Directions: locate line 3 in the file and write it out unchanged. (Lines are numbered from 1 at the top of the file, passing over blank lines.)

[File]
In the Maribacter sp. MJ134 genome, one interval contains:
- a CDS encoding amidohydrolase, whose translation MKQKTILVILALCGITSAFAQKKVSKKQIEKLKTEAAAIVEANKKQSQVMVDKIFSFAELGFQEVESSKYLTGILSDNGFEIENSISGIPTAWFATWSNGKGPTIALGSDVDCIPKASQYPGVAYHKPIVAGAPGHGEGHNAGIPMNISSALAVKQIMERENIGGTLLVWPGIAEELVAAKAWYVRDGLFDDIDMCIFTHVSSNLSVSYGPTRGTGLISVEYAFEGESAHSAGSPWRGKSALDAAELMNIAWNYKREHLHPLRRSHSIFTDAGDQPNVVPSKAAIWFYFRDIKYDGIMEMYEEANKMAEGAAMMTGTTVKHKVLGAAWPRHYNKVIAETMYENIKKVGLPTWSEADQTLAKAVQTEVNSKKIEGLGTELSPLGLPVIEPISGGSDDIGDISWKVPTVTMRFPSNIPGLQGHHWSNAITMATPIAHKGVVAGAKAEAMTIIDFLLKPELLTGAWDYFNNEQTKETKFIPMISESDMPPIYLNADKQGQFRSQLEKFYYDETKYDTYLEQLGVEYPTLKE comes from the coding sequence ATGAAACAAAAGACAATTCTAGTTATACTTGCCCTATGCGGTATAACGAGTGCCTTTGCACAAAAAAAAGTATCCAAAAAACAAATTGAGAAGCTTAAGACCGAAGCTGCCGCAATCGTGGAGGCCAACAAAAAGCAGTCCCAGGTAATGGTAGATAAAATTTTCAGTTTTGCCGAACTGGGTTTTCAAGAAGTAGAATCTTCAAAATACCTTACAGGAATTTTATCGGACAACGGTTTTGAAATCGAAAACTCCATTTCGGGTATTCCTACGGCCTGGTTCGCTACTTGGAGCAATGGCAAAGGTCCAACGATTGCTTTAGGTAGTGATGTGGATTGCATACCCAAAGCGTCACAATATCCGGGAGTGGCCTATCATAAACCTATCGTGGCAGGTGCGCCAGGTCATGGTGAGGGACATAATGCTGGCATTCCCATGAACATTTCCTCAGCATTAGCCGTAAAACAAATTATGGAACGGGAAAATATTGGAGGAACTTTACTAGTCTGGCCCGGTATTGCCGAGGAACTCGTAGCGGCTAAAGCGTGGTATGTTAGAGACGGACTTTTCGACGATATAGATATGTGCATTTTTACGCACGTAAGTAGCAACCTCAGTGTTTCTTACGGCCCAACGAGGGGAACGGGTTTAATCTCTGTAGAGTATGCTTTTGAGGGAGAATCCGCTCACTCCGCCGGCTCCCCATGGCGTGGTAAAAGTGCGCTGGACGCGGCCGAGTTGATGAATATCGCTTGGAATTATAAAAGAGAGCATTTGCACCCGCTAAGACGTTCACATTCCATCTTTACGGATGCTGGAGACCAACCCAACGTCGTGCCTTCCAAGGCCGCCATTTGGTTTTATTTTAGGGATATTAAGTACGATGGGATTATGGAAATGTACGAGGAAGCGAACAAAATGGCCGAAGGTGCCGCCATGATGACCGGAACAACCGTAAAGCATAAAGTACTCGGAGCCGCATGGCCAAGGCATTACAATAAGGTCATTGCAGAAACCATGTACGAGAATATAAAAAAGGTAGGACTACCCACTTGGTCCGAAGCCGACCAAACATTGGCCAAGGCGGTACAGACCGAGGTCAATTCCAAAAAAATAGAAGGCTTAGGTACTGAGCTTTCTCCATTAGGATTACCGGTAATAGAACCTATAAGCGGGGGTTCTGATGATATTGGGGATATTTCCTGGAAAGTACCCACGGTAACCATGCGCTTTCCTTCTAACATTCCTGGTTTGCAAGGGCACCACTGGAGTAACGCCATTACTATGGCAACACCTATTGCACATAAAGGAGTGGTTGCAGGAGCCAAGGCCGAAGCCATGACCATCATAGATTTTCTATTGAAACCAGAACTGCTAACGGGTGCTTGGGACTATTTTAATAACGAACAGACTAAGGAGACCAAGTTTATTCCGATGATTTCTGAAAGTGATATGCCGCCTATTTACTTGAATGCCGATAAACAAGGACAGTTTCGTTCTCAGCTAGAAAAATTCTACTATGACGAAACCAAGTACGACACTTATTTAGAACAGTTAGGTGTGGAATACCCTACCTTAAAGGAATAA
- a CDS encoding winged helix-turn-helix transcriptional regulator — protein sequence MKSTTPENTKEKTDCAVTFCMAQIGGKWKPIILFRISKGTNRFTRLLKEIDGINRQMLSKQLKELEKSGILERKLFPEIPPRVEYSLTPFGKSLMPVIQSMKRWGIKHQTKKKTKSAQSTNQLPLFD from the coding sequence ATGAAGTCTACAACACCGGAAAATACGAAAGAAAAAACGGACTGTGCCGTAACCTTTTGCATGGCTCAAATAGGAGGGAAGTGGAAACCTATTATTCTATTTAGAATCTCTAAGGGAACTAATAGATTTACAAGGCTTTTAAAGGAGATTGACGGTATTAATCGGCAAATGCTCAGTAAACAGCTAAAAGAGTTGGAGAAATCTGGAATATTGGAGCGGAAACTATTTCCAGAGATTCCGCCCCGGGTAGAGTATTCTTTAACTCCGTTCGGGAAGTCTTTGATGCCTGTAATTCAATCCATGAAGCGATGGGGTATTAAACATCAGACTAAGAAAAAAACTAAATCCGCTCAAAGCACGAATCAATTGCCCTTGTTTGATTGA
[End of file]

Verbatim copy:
- a CDS encoding winged helix-turn-helix transcriptional regulator — protein sequence MKSTTPENTKEKTDCAVTFCMAQIGGKWKPIILFRISKGTNRFTRLLKEIDGINRQMLSKQLKELEKSGILERKLFPEIPPRVEYSLTPFGKSLMPVIQSMKRWGIKHQTKKKTKSAQSTNQLPLFD from the coding sequence ATGAAGTCTACAACACCGGAAAATACGAAAGAAAAAACGGACTGTGCCGTAACCTTTTGCATGGCTCAAATAGGAGGGAAGTGGAAACCTATTATTCTATTTAGAATCTCTAAGGGAACTAATAGATTTACAAGGCTTTTAAAGGAGATTGACGGTATTAATCGGCAAATGCTCAGTAAACAGCTAAAAGAGTTGGAGAAATCTGGAATATTGGAGCGGAAACTATTTCCAGAGATTCCGCCCCGGGTAGAGTATTCTTTAACTCCGTTCGGGAAGTCTTTGATGCCTGTAATTCAATCCATGAAGCGATGGGGTATTAAACATCAGACTAAGAAAAAAACTAAATCCGCTCAAAGCACGAATCAATTGCCCTTGTTTGATTGA